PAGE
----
I have nothing against startups per se. I think they are great places for exceptionally bright individuals to work on ground breaking products. However, I think there are some misconceptions and myths about working at a startup, especially working in an early stage startup as a technical person, i.e., software engineer (or web developer, or coder, or programmer). Here is my list of reasons why someone should not work at a startup.
TL;DR: ExpressWorks is an automated Express.js/Node.js workshop.
Express.js is a de facto standard of Node.js development and the most popular NPM library as of today! However, as with any framework, sometimes the learning curve is steep. At HackReactor, I often asked the same questions about code organization, authentication, database connections and deployment.
Note: This tutorial is a part of Express.js Guide: The Comprehensive Book on Express.js.
In our Todo app, we’ll intentionally not use Backbone.js or Angular to demonstrate how to build traditional websites with the use of forms and redirects. In addition to that, we’ll explain how to plug-in CSRF and LESS.
Example: All the source code is in the github.com/azat-co/todo-express for your convenience.
The Startup School 2013 event organized by YCombinator and Paul Graham had an impressive list of speakers including Mark Zuckerberg of Facebook, Jack Dorsey of Twitter/Square, Ron Conway of SV Angles, Phil Libin of Evernote and others.
Here are the notes if yesterday you weren’t at Flint center or missed the live online translation:
Here are the notes from the talk by Jack Dorsey — Founder, Square, Twitter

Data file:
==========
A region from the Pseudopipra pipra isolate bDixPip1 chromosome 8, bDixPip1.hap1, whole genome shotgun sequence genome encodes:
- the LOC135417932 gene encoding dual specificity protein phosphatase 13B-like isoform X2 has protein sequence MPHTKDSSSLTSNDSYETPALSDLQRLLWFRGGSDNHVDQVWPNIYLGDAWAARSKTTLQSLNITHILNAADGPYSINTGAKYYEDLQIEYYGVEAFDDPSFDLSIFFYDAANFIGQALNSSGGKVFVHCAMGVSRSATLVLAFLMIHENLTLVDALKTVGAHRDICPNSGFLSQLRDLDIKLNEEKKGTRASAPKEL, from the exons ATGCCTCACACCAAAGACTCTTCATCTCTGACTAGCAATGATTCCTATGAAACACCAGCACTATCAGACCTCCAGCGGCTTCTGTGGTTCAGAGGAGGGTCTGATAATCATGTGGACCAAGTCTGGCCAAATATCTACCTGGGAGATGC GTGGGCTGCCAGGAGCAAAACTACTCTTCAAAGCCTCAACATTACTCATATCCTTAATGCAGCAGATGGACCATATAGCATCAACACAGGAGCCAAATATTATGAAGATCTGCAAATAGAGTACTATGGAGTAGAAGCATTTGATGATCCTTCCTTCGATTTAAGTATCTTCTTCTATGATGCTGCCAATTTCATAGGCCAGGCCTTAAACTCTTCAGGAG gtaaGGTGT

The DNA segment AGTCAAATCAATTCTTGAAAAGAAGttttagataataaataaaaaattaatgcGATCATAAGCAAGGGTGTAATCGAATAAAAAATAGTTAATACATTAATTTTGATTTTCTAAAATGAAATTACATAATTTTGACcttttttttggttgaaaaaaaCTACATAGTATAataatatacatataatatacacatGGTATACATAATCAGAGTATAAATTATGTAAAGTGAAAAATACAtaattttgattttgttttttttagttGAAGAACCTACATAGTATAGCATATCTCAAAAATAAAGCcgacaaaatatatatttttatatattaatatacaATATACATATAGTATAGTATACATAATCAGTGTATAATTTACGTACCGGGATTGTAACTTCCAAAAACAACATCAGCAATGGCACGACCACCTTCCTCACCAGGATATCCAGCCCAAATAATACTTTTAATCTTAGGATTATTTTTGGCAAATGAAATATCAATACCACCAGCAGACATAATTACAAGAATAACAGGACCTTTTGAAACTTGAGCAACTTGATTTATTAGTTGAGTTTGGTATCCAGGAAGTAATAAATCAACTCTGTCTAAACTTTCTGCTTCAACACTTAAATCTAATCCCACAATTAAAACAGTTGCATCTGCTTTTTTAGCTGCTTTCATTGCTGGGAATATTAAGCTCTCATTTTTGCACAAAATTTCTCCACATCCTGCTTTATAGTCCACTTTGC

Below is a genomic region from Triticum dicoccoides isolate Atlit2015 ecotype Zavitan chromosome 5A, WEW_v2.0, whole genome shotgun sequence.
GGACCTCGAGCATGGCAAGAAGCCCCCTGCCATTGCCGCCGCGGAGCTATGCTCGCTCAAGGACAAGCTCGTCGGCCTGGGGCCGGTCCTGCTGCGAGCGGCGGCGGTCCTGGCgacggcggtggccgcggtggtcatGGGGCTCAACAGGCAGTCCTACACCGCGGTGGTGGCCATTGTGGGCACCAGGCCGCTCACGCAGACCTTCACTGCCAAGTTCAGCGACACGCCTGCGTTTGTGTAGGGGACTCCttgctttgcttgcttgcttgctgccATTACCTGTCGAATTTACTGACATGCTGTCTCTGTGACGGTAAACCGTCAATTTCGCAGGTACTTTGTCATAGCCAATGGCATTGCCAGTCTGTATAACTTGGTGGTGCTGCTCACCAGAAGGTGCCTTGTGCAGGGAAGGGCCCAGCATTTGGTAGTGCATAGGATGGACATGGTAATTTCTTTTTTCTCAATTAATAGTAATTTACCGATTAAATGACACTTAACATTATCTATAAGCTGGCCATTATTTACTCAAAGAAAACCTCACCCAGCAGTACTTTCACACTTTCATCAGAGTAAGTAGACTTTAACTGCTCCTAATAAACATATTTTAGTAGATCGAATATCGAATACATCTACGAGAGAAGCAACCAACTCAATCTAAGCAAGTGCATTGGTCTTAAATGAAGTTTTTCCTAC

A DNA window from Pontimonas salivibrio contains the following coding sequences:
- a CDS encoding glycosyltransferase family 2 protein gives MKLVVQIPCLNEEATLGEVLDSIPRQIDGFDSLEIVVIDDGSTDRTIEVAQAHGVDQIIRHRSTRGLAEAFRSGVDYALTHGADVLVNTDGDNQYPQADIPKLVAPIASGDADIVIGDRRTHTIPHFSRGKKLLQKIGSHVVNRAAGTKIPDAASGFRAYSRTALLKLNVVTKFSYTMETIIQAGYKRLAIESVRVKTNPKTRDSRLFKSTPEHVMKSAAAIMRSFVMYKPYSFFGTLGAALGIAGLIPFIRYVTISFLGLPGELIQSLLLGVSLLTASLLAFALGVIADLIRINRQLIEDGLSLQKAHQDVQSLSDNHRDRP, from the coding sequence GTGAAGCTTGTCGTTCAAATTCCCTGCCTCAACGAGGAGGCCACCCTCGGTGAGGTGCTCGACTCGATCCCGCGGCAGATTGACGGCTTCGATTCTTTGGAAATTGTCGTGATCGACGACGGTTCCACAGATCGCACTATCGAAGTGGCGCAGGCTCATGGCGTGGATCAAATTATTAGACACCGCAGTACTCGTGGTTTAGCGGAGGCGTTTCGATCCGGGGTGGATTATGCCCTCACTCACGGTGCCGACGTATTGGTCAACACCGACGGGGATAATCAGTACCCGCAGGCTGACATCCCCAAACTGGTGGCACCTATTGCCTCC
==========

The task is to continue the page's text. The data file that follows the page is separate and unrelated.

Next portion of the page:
Reading to us from books that have helped him along the way, adding his own thoughts.
TL;DR: Know and use Markdown because it’s fast and convenient.
“What is a Markdown?” my editor asked me the other day. She is an experienced content and copy editor and has worked for magazines and book publishers. However, she is not familiar with the powerful and convenient Markdown because it’s still a rather unknown approach to publishing except for an elite circle of early adopters and technology professionals. Even the so called re-invented web publishing experience Medium doesn’t support Markdown, but many other services and apps including my favorites (ByWord and LeanPub) build their whole flow around Markdown! In fact, I’m such a huge fan of Markdown that I’m writing my daily journals in it as well as this blog post.
For almost a year I’ve been helping social media curation tool Storify as a software engineer with their Node.js apps, Backbone.js front-end development as well as supporting Storify API, implementing Twitter API v1.1 intergration, writing blog posts and answering Storify API questions. We had some great moments and a few weeks ago I summed them up in a post.